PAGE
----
Coal Tattoo

Feds: WVDEP wrong to extend Coal River permit

Photo from U.S. Office of Surface Mining

Word just in this afternoon about a potentially major decision by the U.S. Office of Surface Mining Reclamation and Enforcement …

OSMRE officials here in Charleston have determined that the West Virginia Department of Environmental Protection was wrong in its decision to retroactively extend a Massey Energy/Alpha Natural Resources mountaintop removal permit along the Coal River Valley in Raleigh County, W.Va. I’ve posted a copy of a letter from OSM Charleston Field Office Director Roger Calhoun to WVDEP mining Director Tom Clarke here.

Essentially, the letter says that OSM is taking this action because WVDEP’s policy to allow such “retroactive” permit extensions or renewals is not part of the state’s federally approved program for regulating West Virginia’s surface coal-mining industry.

In his letter to Clarke, Calhoun concludes that WVDEP’s actions on this permit were “arbitrary, capricious, and an abuse of discretion.” The letter gives WVDEP five days to file an appeal with OSM’s regional director. If Calhoun’s determination ultimately wins out, then OSM could launch a federal inspection and ultimately take action, under the Obama administration’s 2011 policy to get OSM back in the business of more closely examining potential defects in state agency permit decisions.

The particular permit at issue here is for Marfork Coal’s Eagle No. 2 Mine, a more than 2,000-acre operation that has been among the targets of citizen and environmental group campaigns against the mountaintop removal mining along the Coal River area. Now, this permit was apparently issued on June 6, 2008. But mining has yet to begin. Generally, federal and state law requires mining to begin within three years of a permit being issued, or requires the operator to get an extension of that deadline.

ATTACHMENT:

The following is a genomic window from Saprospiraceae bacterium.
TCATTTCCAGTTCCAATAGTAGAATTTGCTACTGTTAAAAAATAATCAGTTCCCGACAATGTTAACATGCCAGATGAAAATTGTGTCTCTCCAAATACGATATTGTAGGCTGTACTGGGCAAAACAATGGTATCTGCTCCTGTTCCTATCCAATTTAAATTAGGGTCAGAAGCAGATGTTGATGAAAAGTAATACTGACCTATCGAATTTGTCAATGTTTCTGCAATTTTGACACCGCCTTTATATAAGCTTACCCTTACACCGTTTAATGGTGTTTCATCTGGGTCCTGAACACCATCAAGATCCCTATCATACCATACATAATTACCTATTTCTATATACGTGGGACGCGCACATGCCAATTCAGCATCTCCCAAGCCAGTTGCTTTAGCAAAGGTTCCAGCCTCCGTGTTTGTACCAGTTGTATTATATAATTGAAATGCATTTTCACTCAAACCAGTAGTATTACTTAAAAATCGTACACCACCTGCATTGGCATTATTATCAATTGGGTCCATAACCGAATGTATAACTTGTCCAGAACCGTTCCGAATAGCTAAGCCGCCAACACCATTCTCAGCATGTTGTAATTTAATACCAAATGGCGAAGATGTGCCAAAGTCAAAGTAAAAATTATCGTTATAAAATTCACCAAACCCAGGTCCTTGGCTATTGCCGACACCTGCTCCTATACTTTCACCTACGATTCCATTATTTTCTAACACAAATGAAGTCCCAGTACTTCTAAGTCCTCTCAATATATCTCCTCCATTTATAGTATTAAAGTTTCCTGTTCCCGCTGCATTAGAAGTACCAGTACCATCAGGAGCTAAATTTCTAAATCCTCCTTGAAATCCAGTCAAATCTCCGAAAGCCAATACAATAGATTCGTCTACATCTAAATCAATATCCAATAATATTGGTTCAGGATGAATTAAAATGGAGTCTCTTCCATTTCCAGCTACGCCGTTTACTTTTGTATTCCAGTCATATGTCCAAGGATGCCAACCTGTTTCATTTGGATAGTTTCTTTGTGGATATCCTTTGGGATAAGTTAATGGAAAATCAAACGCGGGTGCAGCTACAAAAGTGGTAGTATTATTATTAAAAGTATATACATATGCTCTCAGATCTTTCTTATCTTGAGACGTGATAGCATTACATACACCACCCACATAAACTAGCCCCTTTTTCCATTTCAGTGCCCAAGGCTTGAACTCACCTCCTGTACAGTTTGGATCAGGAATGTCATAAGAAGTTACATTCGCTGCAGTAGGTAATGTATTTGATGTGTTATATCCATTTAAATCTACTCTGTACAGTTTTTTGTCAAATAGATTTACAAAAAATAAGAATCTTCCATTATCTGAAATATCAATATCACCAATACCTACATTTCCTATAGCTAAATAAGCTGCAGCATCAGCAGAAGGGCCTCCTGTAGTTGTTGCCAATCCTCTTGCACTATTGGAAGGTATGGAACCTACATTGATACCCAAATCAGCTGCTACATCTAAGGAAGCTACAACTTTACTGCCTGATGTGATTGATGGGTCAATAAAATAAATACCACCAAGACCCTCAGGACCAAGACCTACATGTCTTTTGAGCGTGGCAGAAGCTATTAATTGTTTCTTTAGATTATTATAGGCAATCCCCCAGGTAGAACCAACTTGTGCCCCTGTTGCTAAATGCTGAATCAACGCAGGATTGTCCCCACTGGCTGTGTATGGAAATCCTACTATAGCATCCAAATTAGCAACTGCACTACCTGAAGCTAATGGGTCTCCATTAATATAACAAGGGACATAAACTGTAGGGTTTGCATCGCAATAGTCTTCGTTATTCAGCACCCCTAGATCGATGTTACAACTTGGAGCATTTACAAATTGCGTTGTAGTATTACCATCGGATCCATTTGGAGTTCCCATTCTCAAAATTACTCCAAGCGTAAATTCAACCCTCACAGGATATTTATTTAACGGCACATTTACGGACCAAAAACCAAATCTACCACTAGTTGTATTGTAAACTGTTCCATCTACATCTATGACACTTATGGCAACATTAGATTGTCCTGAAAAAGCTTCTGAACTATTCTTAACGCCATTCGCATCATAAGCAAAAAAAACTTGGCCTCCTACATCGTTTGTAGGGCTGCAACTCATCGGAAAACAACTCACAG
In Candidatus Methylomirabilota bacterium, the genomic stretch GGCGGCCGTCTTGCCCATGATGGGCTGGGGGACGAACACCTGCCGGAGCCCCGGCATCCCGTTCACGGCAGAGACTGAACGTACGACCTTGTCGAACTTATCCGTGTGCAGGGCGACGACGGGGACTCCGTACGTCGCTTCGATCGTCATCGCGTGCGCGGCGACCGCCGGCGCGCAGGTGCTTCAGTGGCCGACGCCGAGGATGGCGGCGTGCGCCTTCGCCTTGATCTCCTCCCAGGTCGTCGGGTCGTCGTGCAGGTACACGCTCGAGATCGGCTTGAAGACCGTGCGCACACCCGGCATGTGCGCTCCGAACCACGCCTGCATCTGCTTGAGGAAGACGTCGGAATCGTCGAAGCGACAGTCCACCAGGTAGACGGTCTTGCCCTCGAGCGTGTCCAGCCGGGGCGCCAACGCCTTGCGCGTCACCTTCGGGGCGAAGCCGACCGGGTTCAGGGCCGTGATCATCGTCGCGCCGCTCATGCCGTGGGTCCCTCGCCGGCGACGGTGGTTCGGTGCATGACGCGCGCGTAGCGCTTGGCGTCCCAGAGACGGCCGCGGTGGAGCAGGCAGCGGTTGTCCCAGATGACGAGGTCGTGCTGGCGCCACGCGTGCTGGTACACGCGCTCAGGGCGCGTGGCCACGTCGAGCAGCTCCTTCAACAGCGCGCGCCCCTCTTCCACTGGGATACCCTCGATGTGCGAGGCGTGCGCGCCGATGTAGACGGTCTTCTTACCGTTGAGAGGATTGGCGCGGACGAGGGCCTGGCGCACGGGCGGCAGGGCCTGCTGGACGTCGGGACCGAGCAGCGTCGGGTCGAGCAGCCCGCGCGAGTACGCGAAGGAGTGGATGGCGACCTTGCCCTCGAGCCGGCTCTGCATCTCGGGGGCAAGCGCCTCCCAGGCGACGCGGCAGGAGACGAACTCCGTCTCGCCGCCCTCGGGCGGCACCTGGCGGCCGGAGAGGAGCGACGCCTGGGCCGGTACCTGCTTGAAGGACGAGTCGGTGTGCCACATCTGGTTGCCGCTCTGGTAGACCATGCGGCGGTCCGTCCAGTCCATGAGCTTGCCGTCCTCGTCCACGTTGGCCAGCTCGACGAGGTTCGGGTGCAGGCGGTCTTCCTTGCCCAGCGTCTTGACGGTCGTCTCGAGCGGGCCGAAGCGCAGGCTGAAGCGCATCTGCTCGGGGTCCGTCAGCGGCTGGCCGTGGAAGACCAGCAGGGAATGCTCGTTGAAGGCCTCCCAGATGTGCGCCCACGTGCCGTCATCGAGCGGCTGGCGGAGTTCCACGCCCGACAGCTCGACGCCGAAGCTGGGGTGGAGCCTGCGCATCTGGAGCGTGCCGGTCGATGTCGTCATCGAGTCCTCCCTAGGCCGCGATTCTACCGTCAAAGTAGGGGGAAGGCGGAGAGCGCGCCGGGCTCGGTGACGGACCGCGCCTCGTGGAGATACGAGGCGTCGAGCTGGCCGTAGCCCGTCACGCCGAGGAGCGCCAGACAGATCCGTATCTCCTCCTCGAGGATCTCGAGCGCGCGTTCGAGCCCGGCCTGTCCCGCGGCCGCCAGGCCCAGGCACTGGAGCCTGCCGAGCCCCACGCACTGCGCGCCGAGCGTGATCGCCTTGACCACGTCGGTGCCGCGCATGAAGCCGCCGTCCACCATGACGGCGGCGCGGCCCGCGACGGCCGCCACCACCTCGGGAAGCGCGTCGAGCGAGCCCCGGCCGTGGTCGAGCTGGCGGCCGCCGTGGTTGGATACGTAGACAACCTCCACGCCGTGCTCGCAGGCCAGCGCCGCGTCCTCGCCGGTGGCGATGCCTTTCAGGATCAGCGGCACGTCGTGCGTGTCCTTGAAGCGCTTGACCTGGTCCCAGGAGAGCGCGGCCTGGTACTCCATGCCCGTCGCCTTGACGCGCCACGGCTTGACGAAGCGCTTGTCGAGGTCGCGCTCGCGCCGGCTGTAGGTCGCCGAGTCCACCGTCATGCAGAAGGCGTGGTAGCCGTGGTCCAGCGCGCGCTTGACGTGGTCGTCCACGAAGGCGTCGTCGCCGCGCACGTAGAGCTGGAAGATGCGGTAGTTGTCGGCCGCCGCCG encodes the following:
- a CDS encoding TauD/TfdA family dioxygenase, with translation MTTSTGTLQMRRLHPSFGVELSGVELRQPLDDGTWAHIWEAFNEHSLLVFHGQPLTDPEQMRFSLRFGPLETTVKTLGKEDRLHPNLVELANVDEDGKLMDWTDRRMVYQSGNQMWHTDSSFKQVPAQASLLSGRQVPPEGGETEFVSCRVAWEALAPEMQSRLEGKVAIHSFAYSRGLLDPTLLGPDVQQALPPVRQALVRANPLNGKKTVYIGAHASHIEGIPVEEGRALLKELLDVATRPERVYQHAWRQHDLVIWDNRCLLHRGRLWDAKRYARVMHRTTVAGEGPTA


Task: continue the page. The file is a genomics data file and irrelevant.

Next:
If mine operators don’t get an extension, permits are supposed to terminate.  West Virginia law allows WVDEP to “grant reasonable extensions upon a timely showing that such extensions are necessary by reason of litigation precluding such commencement, or threatening substantial economic loss to the permittee, or by reason fo conditions beyond the control and without the fault or negligence of the permittee … “

In this instance, Marfork Coal apparently didn’t ask for an extension, and WVDEP didn’t terminate the permit … Then along came Rob Goodwin of the group Coal River Mountain Watch, with a citizen complaint about WVDEP’s inaction.

But here’s the thing: WVDEP operates under a policy that basically says it will warn mine operators that their three-year deadline to begin mining is coming up, and won’t terminate any permits if it forgets or otherwise fails to do so.  So WVDEP declined to terminate this permit, after discovering it had failed to warn Marfork that the deadline was coming.

The problem now for WVDEP is that OSMRE says this policy was never approved by federal officials and made a part of the state’s formal surface mine regulatory program, and therefore can’t be relied upon by WVDEP … stay tuned to see what WVDEP decides to do about this.